What a psychic taught me that my religion couldn't

In my religious upbringing, visiting a psychic was the equivalent of putting out the welcome mat for Satan

By Linda A. Curtis
Published April 14, 2018 7:30PM (EDT)
 (Shutterstock)
(Shutterstock)

“Please come in,” the woman said, smiling as she held open the front door. I’m about to enter the Devil’s lair, I said to myself. Despite my apprehensions, I stepped through the threshold. The woman identified herself as the housekeeper and invited me to take a seat. After a nine-month wait I’d snagged a consultation with Sonia Choquette, the renowned Chicago psychic.

I’d moved to Chicago from my hometown of Portland two and a half years earlier, after leaving the Jehovah’s Witnesses and divorcing my husband of nine years. For this reason I was declared immoral and expelled from the Witness religion and shunned by everyone in the community, including all members of my immediate family.

“Sonia will be with you in a moment,” said the housekeeper, who then disappeared behind one of two doors on either side of a long dining table. The home’s classic Victorian exterior did not prepare me for the room I now stood in. It was modern and vibrant. The left wall had a marble fireplace and was washed in a deep, soothing purple. There were splashes of magenta and mauve in the soft pillows of the couch, and modern paintings, hinting at shapes found in nature. Light poured in through sheer curtains on all sides.

It was a plush, comfortable environment. I breathed a little easier. The lady of the house had good taste. She lived here with her husband and two young daughters. I did my best to settle down, ignoring my sweaty palms.

According to my religious upbringing, just being in that room was risky. To get a psychic reading was the equivalent of putting out the welcome mat for Satan and his demons to intrude into my life. They might haunt me in the darkness with eerie whispers, or toss my furniture about, Linda Blair-type convulsions soon to follow. Just being in a room with a Ouiji board was an open invitation to Satan and his demons: Here I am, come possess me. If Satan decided to use this as an excuse to overtake me, I was doomed.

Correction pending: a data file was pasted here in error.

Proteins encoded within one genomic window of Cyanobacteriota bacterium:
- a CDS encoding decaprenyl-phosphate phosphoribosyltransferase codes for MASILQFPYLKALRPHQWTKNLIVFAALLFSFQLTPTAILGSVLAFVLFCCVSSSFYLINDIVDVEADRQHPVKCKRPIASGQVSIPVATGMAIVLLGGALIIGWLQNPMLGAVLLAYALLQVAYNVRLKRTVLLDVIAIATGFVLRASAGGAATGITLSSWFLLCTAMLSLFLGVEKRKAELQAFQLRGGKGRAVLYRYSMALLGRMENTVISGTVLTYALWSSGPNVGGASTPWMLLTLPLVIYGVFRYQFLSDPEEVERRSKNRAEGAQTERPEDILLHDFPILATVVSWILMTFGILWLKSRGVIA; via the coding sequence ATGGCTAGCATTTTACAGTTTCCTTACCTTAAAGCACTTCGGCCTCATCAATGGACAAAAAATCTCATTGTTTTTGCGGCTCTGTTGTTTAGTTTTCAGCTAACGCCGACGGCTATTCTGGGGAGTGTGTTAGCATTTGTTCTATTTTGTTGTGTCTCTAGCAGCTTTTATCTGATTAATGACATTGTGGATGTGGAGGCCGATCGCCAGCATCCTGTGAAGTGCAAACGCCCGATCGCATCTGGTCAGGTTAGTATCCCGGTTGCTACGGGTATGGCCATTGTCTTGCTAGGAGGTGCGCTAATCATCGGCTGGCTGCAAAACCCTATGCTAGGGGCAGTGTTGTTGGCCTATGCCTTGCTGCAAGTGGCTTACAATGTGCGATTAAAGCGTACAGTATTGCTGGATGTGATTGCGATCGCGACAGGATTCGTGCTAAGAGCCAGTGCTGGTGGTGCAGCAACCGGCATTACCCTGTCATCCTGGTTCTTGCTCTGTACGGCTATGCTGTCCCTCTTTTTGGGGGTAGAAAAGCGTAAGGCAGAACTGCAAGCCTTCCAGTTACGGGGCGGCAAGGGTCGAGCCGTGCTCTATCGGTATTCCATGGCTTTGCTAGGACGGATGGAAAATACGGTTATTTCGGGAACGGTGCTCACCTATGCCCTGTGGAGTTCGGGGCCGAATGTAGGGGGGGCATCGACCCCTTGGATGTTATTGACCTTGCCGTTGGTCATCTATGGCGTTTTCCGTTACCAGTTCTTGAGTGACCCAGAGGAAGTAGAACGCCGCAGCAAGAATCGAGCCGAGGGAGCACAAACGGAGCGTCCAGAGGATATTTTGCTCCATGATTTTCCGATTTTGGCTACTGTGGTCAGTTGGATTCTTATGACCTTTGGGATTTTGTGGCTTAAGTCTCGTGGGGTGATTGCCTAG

And yet, my hunger for answers was bigger than my fears. It had been more than a year since my expulsion from the church, a decision I never second-guessed. But my family had made good on their promise to shun me and there had been zero communication between us. The radio silence evoked a sadness that rattled me to the core. I missed them.

I was thriving in my new life, however, reveling in a vibrant city that offered itself to my whims and curiosity. The corporate job I’d relocated for was a perfect fit for me, and I was making new friends. After years of being taught to fear the world, scanning the horizon for a literal Armageddon, I was often overwhelmed by my newfound freedom. I’d go for a walk in my neighborhood, past the lumbering mansions near Graceland Cemetery, and practically squirm out of my skin with the sheer joy of life, recounting my lucky circumstances — and the next moment my thoughts would ricochet to the price I was paying: the suffocating vacuum of this chilling family estrangement. How could I reconcile these extreme experiences?

Two years earlier I was active in a spiritual community filled with hundreds of people who had known me since childhood. Now my circle of true friends was growing, but none of them had known me more than a year or two. Disaster scenarios played out in my imagination, where I’d receive a fatal diagnosis or get tangled in a car wreck and awake to find myself attached to blinking hospital monitors. Then I’d remember Mom’s parting salvo that you can’t count on “worldly people.” They’ll always let you downthe only true friends you’ll ever have are in The Truth.